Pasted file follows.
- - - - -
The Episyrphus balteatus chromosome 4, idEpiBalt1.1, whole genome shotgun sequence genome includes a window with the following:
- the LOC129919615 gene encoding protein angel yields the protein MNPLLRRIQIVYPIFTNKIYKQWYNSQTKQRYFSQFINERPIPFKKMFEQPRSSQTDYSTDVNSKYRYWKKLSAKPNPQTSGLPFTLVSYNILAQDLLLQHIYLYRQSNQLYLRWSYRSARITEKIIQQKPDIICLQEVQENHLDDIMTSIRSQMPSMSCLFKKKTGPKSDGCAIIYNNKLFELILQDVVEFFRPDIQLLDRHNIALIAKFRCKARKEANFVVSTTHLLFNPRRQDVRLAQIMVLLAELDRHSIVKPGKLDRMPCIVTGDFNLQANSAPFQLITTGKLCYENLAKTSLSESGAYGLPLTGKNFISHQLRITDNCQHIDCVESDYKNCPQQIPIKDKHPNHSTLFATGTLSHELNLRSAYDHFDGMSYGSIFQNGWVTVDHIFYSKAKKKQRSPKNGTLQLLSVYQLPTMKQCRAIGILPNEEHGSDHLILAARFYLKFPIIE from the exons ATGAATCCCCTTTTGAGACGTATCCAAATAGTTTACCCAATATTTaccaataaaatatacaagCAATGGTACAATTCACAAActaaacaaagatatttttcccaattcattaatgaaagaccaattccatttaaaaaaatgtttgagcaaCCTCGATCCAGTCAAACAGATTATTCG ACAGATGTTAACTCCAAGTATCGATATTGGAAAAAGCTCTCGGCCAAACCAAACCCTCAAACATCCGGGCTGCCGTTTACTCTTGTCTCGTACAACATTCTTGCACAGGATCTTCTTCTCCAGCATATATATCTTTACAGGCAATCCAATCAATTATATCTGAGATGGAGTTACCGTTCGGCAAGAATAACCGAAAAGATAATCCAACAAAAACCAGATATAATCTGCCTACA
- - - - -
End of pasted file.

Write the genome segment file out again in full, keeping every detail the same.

The Episyrphus balteatus chromosome 4, idEpiBalt1.1, whole genome shotgun sequence genome includes a window with the following:
- the LOC129919615 gene encoding protein angel yields the protein MNPLLRRIQIVYPIFTNKIYKQWYNSQTKQRYFSQFINERPIPFKKMFEQPRSSQTDYSTDVNSKYRYWKKLSAKPNPQTSGLPFTLVSYNILAQDLLLQHIYLYRQSNQLYLRWSYRSARITEKIIQQKPDIICLQEVQENHLDDIMTSIRSQMPSMSCLFKKKTGPKSDGCAIIYNNKLFELILQDVVEFFRPDIQLLDRHNIALIAKFRCKARKEANFVVSTTHLLFNPRRQDVRLAQIMVLLAELDRHSIVKPGKLDRMPCIVTGDFNLQANSAPFQLITTGKLCYENLAKTSLSESGAYGLPLTGKNFISHQLRITDNCQHIDCVESDYKNCPQQIPIKDKHPNHSTLFATGTLSHELNLRSAYDHFDGMSYGSIFQNGWVTVDHIFYSKAKKKQRSPKNGTLQLLSVYQLPTMKQCRAIGILPNEEHGSDHLILAARFYLKFPIIE from the exons ATGAATCCCCTTTTGAGACGTATCCAAATAGTTTACCCAATATTTaccaataaaatatacaagCAATGGTACAATTCACAAActaaacaaagatatttttcccaattcattaatgaaagaccaattccatttaaaaaaatgtttgagcaaCCTCGATCCAGTCAAACAGATTATTCG ACAGATGTTAACTCCAAGTATCGATATTGGAAAAAGCTCTCGGCCAAACCAAACCCTCAAACATCCGGGCTGCCGTTTACTCTTGTCTCGTACAACATTCTTGCACAGGATCTTCTTCTCCAGCATATATATCTTTACAGGCAATCCAATCAATTATATCTGAGATGGAGTTACCGTTCGGCAAGAATAACCGAAAAGATAATCCAACAAAAACCAGATATAATCTGCCTACA